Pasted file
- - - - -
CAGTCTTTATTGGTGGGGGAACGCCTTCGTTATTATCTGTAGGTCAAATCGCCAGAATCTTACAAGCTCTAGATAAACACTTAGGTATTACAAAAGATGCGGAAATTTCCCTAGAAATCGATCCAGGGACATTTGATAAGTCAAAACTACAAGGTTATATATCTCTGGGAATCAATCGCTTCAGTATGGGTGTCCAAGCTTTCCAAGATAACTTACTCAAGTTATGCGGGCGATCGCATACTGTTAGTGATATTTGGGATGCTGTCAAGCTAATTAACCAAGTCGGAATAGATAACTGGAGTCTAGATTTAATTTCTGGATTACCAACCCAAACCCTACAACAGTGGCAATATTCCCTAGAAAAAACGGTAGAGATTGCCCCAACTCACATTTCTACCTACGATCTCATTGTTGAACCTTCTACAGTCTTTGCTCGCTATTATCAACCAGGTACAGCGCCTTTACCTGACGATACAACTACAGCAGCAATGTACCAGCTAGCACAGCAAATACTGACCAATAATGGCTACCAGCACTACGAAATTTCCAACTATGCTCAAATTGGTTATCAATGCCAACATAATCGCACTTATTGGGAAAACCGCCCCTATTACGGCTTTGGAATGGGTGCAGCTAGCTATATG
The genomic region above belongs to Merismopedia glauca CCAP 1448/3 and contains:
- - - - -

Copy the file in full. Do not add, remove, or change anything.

CAGTCTTTATTGGTGGGGGAACGCCTTCGTTATTATCTGTAGGTCAAATCGCCAGAATCTTACAAGCTCTAGATAAACACTTAGGTATTACAAAAGATGCGGAAATTTCCCTAGAAATCGATCCAGGGACATTTGATAAGTCAAAACTACAAGGTTATATATCTCTGGGAATCAATCGCTTCAGTATGGGTGTCCAAGCTTTCCAAGATAACTTACTCAAGTTATGCGGGCGATCGCATACTGTTAGTGATATTTGGGATGCTGTCAAGCTAATTAACCAAGTCGGAATAGATAACTGGAGTCTAGATTTAATTTCTGGATTACCAACCCAAACCCTACAACAGTGGCAATATTCCCTAGAAAAAACGGTAGAGATTGCCCCAACTCACATTTCTACCTACGATCTCATTGTTGAACCTTCTACAGTCTTTGCTCGCTATTATCAACCAGGTACAGCGCCTTTACCTGACGATACAACTACAGCAGCAATGTACCAGCTAGCACAGCAAATACTGACCAATAATGGCTACCAGCACTACGAAATTTCCAACTATGCTCAAATTGGTTATCAATGCCAACATAATCGCACTTATTGGGAAAACCGCCCCTATTACGGCTTTGGAATGGGTGCAGCTAGCTATATG
The genomic region above belongs to Merismopedia glauca CCAP 1448/3 and contains: